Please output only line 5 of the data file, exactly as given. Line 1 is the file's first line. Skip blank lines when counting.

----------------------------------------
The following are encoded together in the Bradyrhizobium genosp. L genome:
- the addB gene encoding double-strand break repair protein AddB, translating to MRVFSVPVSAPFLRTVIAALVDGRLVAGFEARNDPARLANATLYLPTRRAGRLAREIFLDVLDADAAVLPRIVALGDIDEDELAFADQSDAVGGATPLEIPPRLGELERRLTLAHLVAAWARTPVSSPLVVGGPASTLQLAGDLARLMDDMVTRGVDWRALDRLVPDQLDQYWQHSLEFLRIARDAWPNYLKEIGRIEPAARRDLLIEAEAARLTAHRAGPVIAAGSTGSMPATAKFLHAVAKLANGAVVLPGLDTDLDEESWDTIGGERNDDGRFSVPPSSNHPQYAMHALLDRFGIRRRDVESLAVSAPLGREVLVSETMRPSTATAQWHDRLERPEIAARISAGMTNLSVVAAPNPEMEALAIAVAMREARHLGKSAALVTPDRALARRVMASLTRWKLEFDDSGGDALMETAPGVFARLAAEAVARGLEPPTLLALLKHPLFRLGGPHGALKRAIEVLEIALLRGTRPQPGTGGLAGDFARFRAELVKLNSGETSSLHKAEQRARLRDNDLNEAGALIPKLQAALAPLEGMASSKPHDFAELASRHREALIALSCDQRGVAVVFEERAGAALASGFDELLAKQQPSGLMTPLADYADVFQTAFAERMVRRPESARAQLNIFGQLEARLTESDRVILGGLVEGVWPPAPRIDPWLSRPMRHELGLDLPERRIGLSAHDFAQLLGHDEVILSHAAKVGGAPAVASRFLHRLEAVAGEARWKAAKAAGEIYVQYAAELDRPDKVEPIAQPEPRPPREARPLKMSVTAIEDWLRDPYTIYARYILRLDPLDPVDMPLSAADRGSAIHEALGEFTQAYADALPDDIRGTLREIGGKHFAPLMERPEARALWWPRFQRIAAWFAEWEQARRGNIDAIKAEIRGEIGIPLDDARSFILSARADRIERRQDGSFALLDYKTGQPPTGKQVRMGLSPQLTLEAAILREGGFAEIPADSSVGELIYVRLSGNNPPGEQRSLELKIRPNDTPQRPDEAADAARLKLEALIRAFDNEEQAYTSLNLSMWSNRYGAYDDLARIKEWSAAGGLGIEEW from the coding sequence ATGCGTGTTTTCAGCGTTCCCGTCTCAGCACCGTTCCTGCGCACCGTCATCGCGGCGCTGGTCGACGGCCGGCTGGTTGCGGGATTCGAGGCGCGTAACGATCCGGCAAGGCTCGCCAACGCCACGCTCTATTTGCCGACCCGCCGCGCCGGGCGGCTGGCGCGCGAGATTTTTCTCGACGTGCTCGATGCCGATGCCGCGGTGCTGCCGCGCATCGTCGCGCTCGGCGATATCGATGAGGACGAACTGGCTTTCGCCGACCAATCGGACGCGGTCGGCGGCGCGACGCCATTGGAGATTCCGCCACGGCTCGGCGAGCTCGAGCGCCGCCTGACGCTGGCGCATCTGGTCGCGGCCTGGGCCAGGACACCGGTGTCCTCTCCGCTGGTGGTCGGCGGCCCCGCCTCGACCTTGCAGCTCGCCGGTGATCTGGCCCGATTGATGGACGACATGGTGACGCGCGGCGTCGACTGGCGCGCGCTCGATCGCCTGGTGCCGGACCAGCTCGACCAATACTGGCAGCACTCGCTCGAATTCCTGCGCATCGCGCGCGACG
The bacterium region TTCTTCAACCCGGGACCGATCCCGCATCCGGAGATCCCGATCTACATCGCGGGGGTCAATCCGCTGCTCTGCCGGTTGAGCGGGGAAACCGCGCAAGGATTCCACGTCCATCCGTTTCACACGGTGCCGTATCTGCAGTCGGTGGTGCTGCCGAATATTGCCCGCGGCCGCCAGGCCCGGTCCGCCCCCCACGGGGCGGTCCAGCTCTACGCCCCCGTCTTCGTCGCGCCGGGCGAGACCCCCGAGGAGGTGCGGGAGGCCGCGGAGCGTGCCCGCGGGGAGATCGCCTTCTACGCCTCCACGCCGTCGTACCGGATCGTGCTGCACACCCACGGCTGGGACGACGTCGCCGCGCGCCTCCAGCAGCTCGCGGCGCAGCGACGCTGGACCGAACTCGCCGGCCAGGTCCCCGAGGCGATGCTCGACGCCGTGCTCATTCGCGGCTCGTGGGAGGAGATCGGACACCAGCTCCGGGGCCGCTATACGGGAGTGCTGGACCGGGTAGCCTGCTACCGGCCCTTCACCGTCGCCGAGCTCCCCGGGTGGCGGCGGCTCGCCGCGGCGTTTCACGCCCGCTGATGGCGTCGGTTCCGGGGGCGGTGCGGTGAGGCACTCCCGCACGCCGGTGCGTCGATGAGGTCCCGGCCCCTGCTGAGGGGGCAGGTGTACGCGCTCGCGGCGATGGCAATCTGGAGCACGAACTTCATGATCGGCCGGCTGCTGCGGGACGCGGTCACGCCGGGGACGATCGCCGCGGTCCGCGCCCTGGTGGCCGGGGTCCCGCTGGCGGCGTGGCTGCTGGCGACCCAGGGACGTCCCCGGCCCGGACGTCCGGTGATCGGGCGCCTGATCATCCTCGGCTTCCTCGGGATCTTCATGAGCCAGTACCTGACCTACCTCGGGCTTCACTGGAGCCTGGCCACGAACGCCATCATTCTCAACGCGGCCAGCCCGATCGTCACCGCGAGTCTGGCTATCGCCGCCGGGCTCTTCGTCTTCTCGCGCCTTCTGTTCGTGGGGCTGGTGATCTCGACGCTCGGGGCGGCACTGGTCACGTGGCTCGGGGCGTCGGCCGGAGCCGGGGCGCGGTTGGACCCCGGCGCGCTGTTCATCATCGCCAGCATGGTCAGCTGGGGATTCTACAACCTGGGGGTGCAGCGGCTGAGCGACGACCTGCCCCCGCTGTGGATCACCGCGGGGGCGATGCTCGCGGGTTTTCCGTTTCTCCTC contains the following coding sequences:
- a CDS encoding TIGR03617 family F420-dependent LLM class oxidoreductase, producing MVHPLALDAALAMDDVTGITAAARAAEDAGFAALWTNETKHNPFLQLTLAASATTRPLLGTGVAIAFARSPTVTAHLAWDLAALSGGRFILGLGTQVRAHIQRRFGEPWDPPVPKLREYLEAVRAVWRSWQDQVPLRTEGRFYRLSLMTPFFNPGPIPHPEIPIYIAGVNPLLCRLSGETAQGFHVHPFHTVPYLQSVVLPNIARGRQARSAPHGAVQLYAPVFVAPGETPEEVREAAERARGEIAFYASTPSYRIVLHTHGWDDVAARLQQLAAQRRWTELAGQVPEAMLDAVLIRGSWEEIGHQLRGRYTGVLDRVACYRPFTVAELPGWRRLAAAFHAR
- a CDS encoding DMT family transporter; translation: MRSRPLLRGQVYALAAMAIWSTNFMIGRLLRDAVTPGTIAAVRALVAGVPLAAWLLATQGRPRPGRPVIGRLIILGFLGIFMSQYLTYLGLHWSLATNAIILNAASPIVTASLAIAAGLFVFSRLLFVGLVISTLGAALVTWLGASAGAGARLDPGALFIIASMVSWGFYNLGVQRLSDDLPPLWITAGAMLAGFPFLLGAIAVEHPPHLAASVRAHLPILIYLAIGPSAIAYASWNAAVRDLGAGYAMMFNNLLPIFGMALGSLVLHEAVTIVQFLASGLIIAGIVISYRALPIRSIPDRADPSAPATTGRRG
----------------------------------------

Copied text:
- a CDS encoding DMT family transporter; translation: MRSRPLLRGQVYALAAMAIWSTNFMIGRLLRDAVTPGTIAAVRALVAGVPLAAWLLATQGRPRPGRPVIGRLIILGFLGIFMSQYLTYLGLHWSLATNAIILNAASPIVTASLAIAAGLFVFSRLLFVGLVISTLGAALVTWLGASAGAGARLDPGALFIIASMVSWGFYNLGVQRLSDDLPPLWITAGAMLAGFPFLLGAIAVEHPPHLAASVRAHLPILIYLAIGPSAIAYASWNAAVRDLGAGYAMMFNNLLPIFGMALGSLVLHEAVTIVQFLASGLIIAGIVISYRALPIRSIPDRADPSAPATTGRRG